Making the online environment a safe space for our children

Our efforts to make the online environment safe for children are working, but we cannot rest on our laurels, writes Mariya Gabriel.

Mariya Gabriel | Photo credit: European Parliament Audiovisual

By Mariya Gabriel

21 Feb 2019

The world is full of potential danger. Almost everything we do poses some form of risk, even the most mundane things like eating, sleeping, travelling to work or just sitting at our desk.

What allows our society to function in the face of these potential risks are the rules and regulations that help us feel secure - from food safety regulations to product safety laws and user-empowerment.

Our digital life should be no different; everyone should feel safe online. This is particularly true for vulnerable groups such as children, who represent one third of all internet users.


Connectivity - and therefore internet access - is growing exponentially; some 21 billion connected devices are expected worldwide by 2020.

Inevitably, this will become increasingly pressing. Recent data shows that the number of children upset, scared or made uncomfortable by something they encountered on the internet has increased dramatically, from 3 percent in 2013 to 13 percent in 2017.

Nearly a third of 11-17-year-olds have seen hateful or degrading messages attacking people or groups based on their nationality, religion or colour of their skin.

More than half of young people in the same age group have been exposed to at least one form of negative user-generated content.

“Tackling this issue requires more than just supporting centres and sharing best practice; we need also to use our legislative capacities”

These figures come from just one European country - Italy - but they are indicative of the situation across the whole of the EU, and clearly underline the need for EU-level actions.

These come in a variety of forms; the European Commission is implementing a European strategy for Better Internet for Kids, providing concrete measures to make the internet a trusted place for children and young people.

These include financial support for Safer Internet Centres in each EU Member State, to raise awareness and foster digital literacy among minors, parents and teachers about the risks young people may encounter online.

It will also offer practical ways to protect and empower them, including hotlines to report illegal content.

This European network of safer internet centres, Insafe, works closely with the Better Internet for Kids portal (, the EU citizen’s hub and the wider community to access online tools and services.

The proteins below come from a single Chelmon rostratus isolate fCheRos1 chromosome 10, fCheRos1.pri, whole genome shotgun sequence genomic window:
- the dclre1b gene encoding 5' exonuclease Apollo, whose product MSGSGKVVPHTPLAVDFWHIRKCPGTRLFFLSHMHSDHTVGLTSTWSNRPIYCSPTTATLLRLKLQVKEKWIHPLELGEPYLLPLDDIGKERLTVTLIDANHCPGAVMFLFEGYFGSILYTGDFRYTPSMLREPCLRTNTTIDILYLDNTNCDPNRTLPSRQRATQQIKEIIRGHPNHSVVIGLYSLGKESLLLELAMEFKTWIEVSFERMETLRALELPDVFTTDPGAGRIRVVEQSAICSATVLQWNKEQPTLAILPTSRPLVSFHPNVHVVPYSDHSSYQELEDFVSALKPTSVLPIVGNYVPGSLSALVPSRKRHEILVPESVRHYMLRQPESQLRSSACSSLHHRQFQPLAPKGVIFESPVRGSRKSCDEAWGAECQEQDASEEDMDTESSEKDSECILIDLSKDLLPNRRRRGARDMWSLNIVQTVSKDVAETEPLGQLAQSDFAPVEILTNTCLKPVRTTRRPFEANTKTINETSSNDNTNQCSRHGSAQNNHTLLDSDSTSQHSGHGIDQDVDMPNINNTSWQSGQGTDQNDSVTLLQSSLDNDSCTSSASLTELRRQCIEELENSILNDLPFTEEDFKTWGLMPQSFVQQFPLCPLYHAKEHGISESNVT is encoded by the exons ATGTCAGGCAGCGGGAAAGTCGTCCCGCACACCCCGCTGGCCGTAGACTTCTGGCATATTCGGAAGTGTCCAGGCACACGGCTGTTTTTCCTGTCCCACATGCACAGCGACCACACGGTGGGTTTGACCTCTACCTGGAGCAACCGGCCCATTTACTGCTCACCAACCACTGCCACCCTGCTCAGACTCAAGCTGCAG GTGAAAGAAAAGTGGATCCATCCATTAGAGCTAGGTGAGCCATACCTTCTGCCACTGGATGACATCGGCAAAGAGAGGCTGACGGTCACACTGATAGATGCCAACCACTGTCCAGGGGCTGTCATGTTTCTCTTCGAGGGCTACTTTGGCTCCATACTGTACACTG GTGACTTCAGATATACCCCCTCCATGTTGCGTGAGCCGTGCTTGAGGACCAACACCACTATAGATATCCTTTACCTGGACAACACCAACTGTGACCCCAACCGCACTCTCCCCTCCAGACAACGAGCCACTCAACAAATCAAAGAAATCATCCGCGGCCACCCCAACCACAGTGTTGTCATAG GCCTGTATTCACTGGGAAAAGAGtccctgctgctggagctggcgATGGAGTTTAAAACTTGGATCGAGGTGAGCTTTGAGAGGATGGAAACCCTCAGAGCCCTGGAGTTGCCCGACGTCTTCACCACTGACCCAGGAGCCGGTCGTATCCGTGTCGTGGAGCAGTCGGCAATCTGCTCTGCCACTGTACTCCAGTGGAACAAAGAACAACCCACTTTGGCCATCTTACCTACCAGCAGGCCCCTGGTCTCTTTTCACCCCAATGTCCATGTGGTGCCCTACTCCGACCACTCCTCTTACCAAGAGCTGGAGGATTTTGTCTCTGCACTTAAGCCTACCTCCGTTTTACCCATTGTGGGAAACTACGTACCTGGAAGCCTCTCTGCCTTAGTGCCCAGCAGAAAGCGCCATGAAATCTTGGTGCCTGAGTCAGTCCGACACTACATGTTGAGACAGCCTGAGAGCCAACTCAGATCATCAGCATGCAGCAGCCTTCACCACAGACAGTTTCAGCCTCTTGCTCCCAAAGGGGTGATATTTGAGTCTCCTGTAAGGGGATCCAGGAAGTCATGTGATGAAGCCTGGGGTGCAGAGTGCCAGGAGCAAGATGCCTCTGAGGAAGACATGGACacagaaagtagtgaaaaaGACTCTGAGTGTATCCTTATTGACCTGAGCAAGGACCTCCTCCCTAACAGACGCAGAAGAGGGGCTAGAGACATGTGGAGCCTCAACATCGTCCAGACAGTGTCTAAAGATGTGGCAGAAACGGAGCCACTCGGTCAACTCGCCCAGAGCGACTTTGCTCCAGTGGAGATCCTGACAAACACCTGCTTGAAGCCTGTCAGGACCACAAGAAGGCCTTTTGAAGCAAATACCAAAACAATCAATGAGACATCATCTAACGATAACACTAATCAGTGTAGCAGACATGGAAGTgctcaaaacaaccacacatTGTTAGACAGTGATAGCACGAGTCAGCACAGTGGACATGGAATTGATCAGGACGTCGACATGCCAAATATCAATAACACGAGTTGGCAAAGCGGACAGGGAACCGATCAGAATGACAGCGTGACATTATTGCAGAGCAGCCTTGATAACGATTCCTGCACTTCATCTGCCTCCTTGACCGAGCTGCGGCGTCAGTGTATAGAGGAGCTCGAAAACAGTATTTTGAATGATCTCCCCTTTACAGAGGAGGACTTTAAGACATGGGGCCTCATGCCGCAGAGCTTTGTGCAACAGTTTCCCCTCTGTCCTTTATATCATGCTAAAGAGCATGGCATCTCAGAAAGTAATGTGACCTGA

Together, they provide the backbone of the #SaferInternet4EU campaign that I launched on Safer Internet Day 2018 to improve awareness of online safety, media literacy and cyber-hygiene, in line with the Digital Education Action Plan.

The campaign reached nearly 30 million EU citizens, who benefited from more than 1800 new resources on topics such as fake news, cyberbullying, privacy concerns over connected toys, grooming, exposure to harmful or disturbing content, and cyber-hygiene.

“Everyone should feel safe online, and this is particularly true for vulnerable groups such as children”

I was also delighted to present awards to three of the campaigns that took part in the #SaferInternet4EU competition highlighting best practices.

However, tackling this issue requires more than just supporting centres and sharing best practice; we need also to use our legislative capacities.

This is done in many ways: the General Data Protection Regulation (GDPR), for example, includes special protection for children’s personal data.

In addition, last year’s updates to the EU-wide audiovisual media rules ensure that video-sharing platforms have measures to protect minors from harmful content, such as tools to flag harmful content, age verification or parental control systems.

We also support self-regulatory initiatives that complement EU rules. A good example of this is the ‘Alliance to better protect minors online’ initiative, which was launched on Safer Internet Day 2017.

Almost 40 key players, including media and ICT companies, device and toy manufacturers, civil society and UNICEF, worked together to address emerging risks facing minors online, defining actions to protect and empower them and promote the exchange of best practices.

We have the networks and the legislation in place, but is this approach actually working? The high level of interest shown in what we are doing from other parts of the world seems to suggest that this is the case.

In fact, many countries have adopted their own measures based on our approach.

The most obvious of these is Safer Internet Day itself, which has grown from a European Commission initiative to a global event, celebrated in more than 140 countries and reaching millions of people.

We need to sustain our e­fforts, continue building our networks, share best practices and adapt our rules appropriately.

Online safety activities will once again benefit from EU financial support under the next EU budget, continuing to be a key component of the Commission’s wider strategy of developing an inclusive and prosperous digital economy and society.

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